Combatting antibiotic resistance with Martian soil: new research on Mars could lead to new medicines

An image of the Martian soil which could lead to new medicines
© ESA-DLR-FU Berlin (G. Neukum)

Research into Martian soil to help humans live on Mars could lead to new medicines to combat antibiotic resistance.

A research team tested Martian soil and found a potential solution for antibiotic resistance on Earth.

The context for the discovery about Martian soil

A team of students led by Dennis Claessen, associate professor at the Institute of Biology in Leiden University, the Netherlands, iGEM International Genetically Engineered Machine competition with a solution to the problem of growing non-toxic plants on Martian soil, for humans to live there.

Prof.Claessen explained: “The soil on Mars has perchlorate chemical compounds in it, which can be toxic for humans…Our students started ‘building’ a bacterium that would degrade the perchlorate to chlorine and oxygen, but they needed to know whether that bacterium would behave the same way in the partial gravity of Mars as it would on Earth.”

The students used a random positioning machine to reproduce Mars gravity on Earth.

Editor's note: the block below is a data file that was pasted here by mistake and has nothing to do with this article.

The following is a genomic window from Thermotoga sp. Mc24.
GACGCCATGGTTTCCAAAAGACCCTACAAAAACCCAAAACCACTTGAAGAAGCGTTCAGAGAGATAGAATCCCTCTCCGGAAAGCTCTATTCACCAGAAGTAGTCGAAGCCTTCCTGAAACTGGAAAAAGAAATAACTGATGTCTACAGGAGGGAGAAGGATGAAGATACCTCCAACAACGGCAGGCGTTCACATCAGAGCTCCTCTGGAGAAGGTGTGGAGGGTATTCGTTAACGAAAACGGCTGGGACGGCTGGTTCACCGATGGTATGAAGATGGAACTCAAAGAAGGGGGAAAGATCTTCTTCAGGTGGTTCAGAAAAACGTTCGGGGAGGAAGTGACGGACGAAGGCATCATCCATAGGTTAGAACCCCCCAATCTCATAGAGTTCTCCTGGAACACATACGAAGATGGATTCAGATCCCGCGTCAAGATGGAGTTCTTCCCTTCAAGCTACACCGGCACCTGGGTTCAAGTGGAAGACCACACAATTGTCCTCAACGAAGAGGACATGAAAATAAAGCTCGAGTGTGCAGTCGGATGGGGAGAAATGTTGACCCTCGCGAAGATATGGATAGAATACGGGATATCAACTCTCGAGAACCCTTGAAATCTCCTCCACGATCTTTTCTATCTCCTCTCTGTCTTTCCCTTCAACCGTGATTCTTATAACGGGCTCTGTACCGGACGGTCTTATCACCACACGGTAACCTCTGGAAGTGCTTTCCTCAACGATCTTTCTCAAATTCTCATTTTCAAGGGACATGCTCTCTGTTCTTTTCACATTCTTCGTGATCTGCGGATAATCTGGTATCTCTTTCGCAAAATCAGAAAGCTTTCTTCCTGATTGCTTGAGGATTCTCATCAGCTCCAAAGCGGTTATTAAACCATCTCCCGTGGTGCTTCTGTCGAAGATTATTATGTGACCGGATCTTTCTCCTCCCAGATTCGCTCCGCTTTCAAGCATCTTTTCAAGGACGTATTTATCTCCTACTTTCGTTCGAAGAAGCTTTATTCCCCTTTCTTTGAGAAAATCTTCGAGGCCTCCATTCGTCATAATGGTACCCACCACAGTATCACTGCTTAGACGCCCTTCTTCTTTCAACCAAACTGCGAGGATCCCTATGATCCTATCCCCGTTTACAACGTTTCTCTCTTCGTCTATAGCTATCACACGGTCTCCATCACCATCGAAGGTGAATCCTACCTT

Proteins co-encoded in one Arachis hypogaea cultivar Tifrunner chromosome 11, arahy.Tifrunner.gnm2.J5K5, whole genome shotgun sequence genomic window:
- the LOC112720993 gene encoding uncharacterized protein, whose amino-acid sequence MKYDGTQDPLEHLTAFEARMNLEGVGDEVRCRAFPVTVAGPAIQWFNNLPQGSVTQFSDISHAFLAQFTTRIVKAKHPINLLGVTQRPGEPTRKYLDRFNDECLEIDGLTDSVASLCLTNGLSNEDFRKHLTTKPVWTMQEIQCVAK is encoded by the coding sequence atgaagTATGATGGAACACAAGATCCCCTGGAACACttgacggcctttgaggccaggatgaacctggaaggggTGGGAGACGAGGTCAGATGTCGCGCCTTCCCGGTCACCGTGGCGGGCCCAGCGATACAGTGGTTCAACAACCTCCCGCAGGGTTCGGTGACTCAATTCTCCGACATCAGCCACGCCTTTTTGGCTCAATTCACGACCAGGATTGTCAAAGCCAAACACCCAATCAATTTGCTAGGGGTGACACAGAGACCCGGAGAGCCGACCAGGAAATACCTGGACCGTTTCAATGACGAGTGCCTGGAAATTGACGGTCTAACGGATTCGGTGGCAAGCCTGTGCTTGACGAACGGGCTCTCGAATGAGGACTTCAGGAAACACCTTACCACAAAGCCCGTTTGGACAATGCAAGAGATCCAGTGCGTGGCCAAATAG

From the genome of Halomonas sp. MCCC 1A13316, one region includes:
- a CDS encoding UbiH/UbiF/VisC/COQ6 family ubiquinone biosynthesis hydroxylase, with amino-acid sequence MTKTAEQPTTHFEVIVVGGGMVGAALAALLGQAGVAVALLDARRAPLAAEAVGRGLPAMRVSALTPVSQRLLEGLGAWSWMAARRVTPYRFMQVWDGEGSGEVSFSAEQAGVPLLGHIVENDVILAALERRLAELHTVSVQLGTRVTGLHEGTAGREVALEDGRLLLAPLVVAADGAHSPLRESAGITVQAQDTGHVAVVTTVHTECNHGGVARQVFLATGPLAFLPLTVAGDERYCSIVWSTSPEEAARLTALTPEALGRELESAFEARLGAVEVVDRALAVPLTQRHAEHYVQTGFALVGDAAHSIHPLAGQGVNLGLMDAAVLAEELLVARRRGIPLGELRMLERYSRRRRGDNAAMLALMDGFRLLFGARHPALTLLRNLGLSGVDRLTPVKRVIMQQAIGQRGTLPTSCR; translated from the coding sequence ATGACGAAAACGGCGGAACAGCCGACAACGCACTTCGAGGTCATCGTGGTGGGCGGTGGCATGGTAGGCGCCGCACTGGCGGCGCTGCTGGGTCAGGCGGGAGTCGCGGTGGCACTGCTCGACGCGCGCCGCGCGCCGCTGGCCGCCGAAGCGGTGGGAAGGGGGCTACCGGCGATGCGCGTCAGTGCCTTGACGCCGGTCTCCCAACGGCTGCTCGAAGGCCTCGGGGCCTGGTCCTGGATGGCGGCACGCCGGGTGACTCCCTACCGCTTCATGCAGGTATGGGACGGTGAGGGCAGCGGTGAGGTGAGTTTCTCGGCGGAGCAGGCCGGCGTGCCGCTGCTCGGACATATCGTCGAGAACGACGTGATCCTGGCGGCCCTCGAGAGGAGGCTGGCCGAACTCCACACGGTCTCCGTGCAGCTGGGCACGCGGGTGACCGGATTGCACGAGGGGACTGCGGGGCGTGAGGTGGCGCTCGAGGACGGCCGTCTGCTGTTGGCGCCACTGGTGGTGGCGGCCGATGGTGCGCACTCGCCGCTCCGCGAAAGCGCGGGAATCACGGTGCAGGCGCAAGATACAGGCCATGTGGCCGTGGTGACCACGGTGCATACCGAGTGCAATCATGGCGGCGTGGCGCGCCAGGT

The Random Positioning Machine

© Airbus

The Random Positioning Machine (RPM) was developed by the Dutch office of Airbus for ESA to do experiment in zero or reduced gravity here on Earth without going into space. The RPM rotates any enclosed experiment ‘randomly’ to minimise the influence of Earth’s gravity, thereby simulating what would be experienced in space. The original models could successfully simulate zero gravity, typically referred to as microgravity. The newer RPM 2.0 can additionally simulate partial gravity, which is between 0g and 1g.

Antibiotic resistance: How the discovery could lead to new medicines

Derk Schneemann at Verhaert Netherlands, commented: “During their experiments they noticed that when bacteria grew in partial gravity, they became stressed as they accumulated waste around them that they couldn’t get rid of. This holds great potential because when microbes belonging to the Streptomyces family become stressed, they usually start making antibiotics.

Schneemann added: “Seventy percent of all the antibiotics humans use are derived from Streptomyces bacteria and we know they have the potential to produce even more. Using the RPM to stress them in new ways may help us to find ones we’ve never seen before.”

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